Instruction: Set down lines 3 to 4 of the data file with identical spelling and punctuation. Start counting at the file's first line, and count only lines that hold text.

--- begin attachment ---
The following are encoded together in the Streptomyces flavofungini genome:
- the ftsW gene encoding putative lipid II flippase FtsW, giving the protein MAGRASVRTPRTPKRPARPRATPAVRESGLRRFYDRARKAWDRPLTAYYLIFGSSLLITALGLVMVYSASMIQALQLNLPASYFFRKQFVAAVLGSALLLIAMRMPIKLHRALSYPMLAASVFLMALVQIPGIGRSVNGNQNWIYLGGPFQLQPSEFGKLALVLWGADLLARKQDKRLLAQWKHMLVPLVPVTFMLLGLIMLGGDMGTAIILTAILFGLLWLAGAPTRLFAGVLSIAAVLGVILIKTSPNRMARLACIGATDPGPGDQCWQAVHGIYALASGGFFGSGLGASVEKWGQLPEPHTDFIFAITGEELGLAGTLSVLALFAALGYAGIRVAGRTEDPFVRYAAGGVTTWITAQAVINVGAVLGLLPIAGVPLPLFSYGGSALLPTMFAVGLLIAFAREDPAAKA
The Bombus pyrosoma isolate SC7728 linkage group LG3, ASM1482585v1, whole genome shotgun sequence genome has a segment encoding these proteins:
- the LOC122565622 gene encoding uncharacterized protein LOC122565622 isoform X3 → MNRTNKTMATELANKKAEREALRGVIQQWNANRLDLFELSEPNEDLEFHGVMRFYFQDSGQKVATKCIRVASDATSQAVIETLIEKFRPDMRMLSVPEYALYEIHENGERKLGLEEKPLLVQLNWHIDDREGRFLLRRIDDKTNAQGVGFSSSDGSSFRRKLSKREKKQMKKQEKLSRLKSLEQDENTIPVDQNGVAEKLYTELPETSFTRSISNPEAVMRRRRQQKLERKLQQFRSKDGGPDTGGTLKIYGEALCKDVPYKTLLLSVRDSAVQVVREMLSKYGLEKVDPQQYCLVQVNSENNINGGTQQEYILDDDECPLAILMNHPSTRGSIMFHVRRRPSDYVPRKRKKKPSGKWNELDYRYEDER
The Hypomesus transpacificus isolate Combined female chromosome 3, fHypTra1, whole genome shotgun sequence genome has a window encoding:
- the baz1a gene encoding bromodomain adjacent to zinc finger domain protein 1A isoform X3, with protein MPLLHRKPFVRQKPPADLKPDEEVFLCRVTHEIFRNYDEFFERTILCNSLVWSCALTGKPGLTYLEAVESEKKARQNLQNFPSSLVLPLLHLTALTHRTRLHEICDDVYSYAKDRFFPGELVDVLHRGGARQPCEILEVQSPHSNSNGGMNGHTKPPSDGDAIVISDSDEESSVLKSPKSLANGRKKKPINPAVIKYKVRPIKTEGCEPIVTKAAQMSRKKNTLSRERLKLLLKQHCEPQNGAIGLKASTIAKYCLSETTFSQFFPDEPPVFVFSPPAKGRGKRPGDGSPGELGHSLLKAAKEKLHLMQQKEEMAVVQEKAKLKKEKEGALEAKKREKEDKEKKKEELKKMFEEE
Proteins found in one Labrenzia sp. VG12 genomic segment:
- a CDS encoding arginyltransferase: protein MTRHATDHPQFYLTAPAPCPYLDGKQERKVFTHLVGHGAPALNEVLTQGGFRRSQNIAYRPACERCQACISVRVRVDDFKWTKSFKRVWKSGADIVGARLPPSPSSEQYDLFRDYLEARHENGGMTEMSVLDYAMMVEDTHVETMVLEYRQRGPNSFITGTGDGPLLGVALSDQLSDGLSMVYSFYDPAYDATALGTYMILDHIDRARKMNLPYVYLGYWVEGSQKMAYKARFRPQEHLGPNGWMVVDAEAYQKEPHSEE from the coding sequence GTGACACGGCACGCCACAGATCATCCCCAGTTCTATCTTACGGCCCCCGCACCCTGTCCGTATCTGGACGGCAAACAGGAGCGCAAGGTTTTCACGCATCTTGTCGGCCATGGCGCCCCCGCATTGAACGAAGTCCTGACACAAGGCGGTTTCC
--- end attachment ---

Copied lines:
The Bombus pyrosoma isolate SC7728 linkage group LG3, ASM1482585v1, whole genome shotgun sequence genome has a segment encoding these proteins:
- the LOC122565622 gene encoding uncharacterized protein LOC122565622 isoform X3 → MNRTNKTMATELANKKAEREALRGVIQQWNANRLDLFELSEPNEDLEFHGVMRFYFQDSGQKVATKCIRVASDATSQAVIETLIEKFRPDMRMLSVPEYALYEIHENGERKLGLEEKPLLVQLNWHIDDREGRFLLRRIDDKTNAQGVGFSSSDGSSFRRKLSKREKKQMKKQEKLSRLKSLEQDENTIPVDQNGVAEKLYTELPETSFTRSISNPEAVMRRRRQQKLERKLQQFRSKDGGPDTGGTLKIYGEALCKDVPYKTLLLSVRDSAVQVVREMLSKYGLEKVDPQQYCLVQVNSENNINGGTQQEYILDDDECPLAILMNHPSTRGSIMFHVRRRPSDYVPRKRKKKPSGKWNELDYRYEDER